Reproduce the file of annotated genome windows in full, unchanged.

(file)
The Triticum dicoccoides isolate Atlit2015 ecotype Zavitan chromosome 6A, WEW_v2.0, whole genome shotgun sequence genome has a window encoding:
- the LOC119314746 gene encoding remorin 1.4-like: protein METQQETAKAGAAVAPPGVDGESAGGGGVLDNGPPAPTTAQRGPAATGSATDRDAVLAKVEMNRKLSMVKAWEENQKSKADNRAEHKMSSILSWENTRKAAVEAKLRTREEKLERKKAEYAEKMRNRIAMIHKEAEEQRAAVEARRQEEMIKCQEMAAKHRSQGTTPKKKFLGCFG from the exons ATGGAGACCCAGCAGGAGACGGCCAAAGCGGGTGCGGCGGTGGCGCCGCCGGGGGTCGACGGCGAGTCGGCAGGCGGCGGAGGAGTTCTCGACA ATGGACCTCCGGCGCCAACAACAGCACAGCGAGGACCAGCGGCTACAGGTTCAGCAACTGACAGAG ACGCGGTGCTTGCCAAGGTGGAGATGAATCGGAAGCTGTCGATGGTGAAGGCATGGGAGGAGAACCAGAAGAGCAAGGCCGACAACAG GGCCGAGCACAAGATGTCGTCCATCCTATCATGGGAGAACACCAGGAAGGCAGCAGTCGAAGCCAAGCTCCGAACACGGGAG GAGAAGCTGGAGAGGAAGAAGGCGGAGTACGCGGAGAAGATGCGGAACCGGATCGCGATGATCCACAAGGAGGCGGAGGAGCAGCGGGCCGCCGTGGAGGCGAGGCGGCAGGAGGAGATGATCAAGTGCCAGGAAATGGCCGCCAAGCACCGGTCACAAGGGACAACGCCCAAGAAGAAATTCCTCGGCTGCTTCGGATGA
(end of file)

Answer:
The Triticum dicoccoides isolate Atlit2015 ecotype Zavitan chromosome 6A, WEW_v2.0, whole genome shotgun sequence genome has a window encoding:
- the LOC119314746 gene encoding remorin 1.4-like: protein METQQETAKAGAAVAPPGVDGESAGGGGVLDNGPPAPTTAQRGPAATGSATDRDAVLAKVEMNRKLSMVKAWEENQKSKADNRAEHKMSSILSWENTRKAAVEAKLRTREEKLERKKAEYAEKMRNRIAMIHKEAEEQRAAVEARRQEEMIKCQEMAAKHRSQGTTPKKKFLGCFG from the exons ATGGAGACCCAGCAGGAGACGGCCAAAGCGGGTGCGGCGGTGGCGCCGCCGGGGGTCGACGGCGAGTCGGCAGGCGGCGGAGGAGTTCTCGACA ATGGACCTCCGGCGCCAACAACAGCACAGCGAGGACCAGCGGCTACAGGTTCAGCAACTGACAGAG ACGCGGTGCTTGCCAAGGTGGAGATGAATCGGAAGCTGTCGATGGTGAAGGCATGGGAGGAGAACCAGAAGAGCAAGGCCGACAACAG GGCCGAGCACAAGATGTCGTCCATCCTATCATGGGAGAACACCAGGAAGGCAGCAGTCGAAGCCAAGCTCCGAACACGGGAG GAGAAGCTGGAGAGGAAGAAGGCGGAGTACGCGGAGAAGATGCGGAACCGGATCGCGATGATCCACAAGGAGGCGGAGGAGCAGCGGGCCGCCGTGGAGGCGAGGCGGCAGGAGGAGATGATCAAGTGCCAGGAAATGGCCGCCAAGCACCGGTCACAAGGGACAACGCCCAAGAAGAAATTCCTCGGCTGCTTCGGATGA